The next section of the video I found frankly bizarre. The teacher starts fluently reading a fun story book which contains two and three-syllable words, vowel digraphs and trigraphs, doubled consonants, contractions and other words that are hard for beginners. Then she randomly stops, just as the story is getting going, and pretends not to be able to read the word ‘stop’. She says “I’m stuck on a word. I’m going to segment (??) out the sounds, /s/, /t/, /o/, /p/, blend it together /st/, /op/, stop! Back up and reread…” and then she goes back to reading the story.

It turns out this teacher can fluently read almost all the words in the book, including the following quite hard words: believe, reason, simple, lose, quivering, loudly, Trevor, reply, ain’t, supper, faster, race, face, gobbled, biscuits, kibble, sausages, whoppers, munched, gnashing, choppers, swallowed, minute, something, know, guess, stuffing, notice, lucky, squeezed, tantrums, ceased, sometimes. She doesn’t notice that she misreads “wolfed” as “waffled”.

She pretends to get stuck on three more words, which she laboriously sounds out: stamp, thank, bin. These words are much easier than the many hard words she reads with ease. If any actual child read the way she does, they’d be a scientific curiosity. Is she trying to teach children that we only sound out easy words, and the hard ones you just have to know somehow? I counted 435 words in the story, and the teacher sounded out four of them. Is she trying to teach children that sounding-out is a relevant strategy for fewer than 1% of words?

If you like, you can try this embedded phonics strategy yourself next time you’re reading a lovely story to a young child. I very dare you. You’ll find that even polite, placid children will soon be giving you the “can you cut that out and just read the story?” evil eye. Highly recommended, if your jam is annoying kiddies and spoiling storytime.

If you’re teaching kids to blend sounds, then blend sounds (not bigger chunks)

Back at the whiteboard post-story, the teacher says we’re going to practise segmenting and blending, and to “get your mouth ready” (which is my suggestion for the subtitle of the Phonics Patch Movie, what does it even mean?). She says /p/ and most other sounds correctly this time (yay), but the words she’s chosen to study from the story are a mixture of levels of difficulty. Where C= consonant and V= vowel, they are a CVC, a CCVC, and two CVCC words, one of which includes a digraph. So if the kids can only manage three-sound words, the last three words are too hard, and if the kids can do four sound words, the first one is too easy. The digraph in the last word is a new one (ch), though children have had no chance yet to practice the first digraph she taught.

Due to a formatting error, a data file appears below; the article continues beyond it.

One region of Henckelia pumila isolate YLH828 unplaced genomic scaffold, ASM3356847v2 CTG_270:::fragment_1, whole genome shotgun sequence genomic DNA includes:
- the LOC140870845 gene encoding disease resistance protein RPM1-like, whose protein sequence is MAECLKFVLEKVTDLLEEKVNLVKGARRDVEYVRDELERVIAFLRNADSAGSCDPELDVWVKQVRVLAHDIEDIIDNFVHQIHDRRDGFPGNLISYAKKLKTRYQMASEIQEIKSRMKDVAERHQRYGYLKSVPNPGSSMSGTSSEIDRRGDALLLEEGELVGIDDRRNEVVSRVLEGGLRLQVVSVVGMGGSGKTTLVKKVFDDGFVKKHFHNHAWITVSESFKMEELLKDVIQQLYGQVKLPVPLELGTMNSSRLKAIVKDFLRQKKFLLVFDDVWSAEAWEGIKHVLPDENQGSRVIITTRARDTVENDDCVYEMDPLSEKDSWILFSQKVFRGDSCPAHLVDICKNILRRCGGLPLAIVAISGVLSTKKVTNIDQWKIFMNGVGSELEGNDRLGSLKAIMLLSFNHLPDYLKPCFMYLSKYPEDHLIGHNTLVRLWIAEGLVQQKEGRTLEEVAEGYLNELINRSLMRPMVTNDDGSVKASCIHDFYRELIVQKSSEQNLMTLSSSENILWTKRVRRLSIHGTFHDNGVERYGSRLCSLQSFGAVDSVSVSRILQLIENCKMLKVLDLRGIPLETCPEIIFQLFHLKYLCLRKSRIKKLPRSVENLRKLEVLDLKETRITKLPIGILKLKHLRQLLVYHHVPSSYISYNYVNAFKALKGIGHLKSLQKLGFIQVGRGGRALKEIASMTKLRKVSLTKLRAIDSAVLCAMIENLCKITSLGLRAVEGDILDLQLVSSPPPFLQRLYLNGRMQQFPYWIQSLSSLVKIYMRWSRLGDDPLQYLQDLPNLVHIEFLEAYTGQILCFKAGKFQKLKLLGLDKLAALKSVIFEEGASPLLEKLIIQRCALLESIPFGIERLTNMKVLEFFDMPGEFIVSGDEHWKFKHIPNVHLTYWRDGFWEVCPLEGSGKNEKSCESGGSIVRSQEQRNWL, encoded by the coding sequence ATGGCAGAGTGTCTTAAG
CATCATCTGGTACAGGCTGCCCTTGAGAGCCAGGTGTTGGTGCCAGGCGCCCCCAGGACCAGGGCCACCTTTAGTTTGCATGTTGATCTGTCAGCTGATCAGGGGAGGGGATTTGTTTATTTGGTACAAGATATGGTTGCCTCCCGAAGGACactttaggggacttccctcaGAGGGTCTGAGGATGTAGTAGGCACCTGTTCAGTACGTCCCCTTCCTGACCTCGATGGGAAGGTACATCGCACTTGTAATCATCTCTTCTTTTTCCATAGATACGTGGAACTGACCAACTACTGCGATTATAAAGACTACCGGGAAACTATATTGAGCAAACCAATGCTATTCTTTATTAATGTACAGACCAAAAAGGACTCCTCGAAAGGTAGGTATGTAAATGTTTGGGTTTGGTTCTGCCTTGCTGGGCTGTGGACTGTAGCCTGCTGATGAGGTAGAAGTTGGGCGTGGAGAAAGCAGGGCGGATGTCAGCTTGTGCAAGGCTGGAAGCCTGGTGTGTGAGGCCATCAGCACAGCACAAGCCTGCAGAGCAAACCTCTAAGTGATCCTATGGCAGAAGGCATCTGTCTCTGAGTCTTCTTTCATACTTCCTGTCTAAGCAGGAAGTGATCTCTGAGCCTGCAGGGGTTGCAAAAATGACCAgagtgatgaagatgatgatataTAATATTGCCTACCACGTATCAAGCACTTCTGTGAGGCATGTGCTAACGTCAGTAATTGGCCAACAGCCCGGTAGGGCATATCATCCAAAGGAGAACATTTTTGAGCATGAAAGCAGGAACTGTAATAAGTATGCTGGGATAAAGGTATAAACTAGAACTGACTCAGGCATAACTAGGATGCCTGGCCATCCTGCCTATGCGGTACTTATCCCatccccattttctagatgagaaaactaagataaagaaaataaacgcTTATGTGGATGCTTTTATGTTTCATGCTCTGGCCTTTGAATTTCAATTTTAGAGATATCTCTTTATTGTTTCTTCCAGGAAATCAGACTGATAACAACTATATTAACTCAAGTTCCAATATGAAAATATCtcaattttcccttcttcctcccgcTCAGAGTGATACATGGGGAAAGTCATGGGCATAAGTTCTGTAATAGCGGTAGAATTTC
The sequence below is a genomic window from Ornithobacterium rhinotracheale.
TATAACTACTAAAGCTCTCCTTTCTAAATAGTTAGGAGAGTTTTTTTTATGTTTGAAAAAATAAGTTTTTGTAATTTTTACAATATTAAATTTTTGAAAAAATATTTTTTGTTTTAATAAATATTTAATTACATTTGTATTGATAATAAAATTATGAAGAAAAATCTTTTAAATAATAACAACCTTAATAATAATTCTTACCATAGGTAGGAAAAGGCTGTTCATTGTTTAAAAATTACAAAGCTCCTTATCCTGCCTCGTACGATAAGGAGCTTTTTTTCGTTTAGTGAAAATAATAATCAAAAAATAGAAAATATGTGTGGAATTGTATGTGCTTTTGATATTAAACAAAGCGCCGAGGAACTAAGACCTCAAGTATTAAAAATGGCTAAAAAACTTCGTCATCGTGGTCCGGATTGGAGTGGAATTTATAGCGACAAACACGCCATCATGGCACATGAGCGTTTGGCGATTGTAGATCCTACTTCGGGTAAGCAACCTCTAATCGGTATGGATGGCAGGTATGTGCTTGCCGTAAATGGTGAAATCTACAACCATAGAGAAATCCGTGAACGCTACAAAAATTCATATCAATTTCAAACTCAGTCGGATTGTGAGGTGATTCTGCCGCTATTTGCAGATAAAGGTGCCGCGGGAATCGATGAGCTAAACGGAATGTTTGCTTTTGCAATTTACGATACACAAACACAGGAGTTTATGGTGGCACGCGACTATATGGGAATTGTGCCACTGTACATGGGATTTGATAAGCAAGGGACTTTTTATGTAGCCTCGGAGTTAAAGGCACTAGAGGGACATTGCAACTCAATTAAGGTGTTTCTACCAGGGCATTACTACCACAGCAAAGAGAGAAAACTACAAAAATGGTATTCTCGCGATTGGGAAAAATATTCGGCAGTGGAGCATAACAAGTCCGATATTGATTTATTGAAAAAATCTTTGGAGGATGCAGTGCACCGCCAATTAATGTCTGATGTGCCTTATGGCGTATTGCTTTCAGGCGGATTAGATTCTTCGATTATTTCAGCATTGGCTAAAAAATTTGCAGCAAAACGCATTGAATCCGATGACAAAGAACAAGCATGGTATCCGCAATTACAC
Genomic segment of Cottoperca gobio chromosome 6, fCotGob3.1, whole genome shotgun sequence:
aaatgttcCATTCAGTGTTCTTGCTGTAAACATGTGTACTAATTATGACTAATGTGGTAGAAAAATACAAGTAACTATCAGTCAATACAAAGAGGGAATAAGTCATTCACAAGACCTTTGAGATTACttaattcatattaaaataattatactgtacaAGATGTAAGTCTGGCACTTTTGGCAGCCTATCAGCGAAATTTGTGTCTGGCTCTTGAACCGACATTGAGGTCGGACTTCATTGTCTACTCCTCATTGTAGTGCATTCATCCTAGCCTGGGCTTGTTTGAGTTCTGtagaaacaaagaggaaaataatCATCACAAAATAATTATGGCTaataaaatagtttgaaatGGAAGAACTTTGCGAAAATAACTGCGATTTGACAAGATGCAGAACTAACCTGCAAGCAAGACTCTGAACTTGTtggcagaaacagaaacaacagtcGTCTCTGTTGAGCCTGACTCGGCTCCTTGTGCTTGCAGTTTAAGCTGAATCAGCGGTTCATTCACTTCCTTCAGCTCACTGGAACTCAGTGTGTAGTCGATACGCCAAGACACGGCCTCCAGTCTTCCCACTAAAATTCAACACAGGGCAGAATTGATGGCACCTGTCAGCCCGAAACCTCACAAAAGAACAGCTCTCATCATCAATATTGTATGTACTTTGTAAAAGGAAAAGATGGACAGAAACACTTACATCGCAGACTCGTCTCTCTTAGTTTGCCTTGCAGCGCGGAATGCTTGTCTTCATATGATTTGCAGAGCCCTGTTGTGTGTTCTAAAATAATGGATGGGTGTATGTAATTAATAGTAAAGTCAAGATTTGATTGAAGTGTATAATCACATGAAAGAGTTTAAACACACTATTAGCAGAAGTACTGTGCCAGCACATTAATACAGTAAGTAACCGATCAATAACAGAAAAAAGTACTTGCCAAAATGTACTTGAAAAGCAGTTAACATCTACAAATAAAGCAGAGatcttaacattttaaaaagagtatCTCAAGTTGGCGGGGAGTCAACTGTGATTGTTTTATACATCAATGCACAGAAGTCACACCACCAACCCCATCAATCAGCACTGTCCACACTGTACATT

When the teacher blends the four-sound words, she does it by saying the onset then the rime, not by blending the individual sounds, i.e. she’s not blending /s/, /t/, /o/, /p/, she’s blending /st/ and /op/. She blends “best” as /b/, /est/ and “champ” as /ch/, /amp/. For kids with poor phonemic awareness, this will be mighty confusing. Where did “op” and “est” and “amp” come from? They weren’t the sounds she said.

A puppet sequence at the end of the video has the teacher saying individual sounds to read words, but then blending onsets and rimes, or for the word “munch” she says /m/, /un/, /ch/, but then having blended the /n/ with the vowel, she segments it out again to get “much”, and has to self-correct. At the end of this sequence we have yet another new digraph, “sh”, again before kids have had a chance to practise the ones taught earlier.

……

Will any five-year-olds learn how to blend or segment from watching this video? Will they be able to read or spell more words, including perhaps words with digraphs? Highly unlikely.

That might not matter to you if you’re used to teaching early reading via multicueing, repetitive texts, and rote-memorisation of high-frequency wordlists with an occasional phonics patch, or if you think getting 85% of children reading well enough is something to celebrate, as a PETAA spokesperson recently said. Or if you have no knowledge or experience of really powerful, effective phonics teaching.

Teaching vowel spellings with a moveable alphabet

Late last year we made some videos with the help of a couple of amazing kids. Heroic Harrison, then aged four, has already starred in a couple of blog posts about early literacy apps and Embedded Picture Mnemonics.